II—Evolved Powers, Artefact Powers, and Dispositional Explanations

Loading next page...
 
/lp/ou_press/ii-evolved-powers-artefact-powers-and-dispositional-explanations-gRFi0Ezh0H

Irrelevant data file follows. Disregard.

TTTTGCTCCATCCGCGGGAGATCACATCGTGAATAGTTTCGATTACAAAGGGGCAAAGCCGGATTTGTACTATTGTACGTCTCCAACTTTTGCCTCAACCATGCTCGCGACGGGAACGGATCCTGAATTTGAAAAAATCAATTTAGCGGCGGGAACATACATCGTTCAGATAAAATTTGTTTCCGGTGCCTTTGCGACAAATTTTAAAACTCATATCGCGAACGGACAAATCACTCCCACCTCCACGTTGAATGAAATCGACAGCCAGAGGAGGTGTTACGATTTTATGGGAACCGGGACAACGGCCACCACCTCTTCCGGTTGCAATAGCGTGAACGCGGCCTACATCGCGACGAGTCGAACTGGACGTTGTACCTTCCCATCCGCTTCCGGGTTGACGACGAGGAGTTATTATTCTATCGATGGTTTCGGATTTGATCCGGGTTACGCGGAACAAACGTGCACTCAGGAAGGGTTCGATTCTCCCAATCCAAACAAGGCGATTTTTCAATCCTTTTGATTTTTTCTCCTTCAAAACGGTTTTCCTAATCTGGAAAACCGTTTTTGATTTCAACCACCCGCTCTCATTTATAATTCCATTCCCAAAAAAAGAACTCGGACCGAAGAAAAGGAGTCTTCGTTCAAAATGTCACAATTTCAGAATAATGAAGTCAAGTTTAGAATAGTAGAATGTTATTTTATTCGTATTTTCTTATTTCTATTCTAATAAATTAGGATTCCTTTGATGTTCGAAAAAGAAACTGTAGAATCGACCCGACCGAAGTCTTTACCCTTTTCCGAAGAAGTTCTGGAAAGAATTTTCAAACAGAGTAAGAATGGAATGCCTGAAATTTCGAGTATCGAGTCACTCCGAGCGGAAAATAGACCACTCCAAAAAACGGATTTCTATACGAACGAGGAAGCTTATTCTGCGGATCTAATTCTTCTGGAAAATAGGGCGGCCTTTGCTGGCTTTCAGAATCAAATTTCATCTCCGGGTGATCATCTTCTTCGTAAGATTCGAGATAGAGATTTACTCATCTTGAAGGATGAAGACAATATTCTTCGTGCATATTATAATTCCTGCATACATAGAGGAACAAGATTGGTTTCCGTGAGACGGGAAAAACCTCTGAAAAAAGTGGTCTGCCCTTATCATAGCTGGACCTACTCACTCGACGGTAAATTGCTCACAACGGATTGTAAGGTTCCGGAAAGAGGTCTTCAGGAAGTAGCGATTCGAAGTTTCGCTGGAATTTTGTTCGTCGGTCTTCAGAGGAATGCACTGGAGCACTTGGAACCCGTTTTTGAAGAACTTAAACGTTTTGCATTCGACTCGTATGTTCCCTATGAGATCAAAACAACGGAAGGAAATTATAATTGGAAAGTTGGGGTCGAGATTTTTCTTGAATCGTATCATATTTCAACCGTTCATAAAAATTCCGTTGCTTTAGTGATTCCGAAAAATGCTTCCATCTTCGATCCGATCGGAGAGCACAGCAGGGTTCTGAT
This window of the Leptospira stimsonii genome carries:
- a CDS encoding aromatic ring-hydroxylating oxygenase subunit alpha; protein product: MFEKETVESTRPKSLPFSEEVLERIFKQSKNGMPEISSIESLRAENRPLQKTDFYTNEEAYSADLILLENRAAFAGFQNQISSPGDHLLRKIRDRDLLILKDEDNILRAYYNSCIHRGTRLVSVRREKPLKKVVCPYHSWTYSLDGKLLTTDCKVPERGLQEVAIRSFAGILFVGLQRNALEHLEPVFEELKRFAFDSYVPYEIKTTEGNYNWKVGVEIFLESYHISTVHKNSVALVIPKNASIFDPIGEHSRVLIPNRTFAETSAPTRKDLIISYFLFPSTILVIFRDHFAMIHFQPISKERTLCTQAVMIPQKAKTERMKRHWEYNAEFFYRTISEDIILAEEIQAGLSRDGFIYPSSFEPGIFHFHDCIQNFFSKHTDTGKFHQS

Publisher
Oxford University Press
Copyright
© 2018 The Aristotelian Society
ISSN
0309-7013
eISSN
1467-8349
D.O.I.
10.1093/arisup/aky007
Publisher site
See Article on Publisher Site

Abstract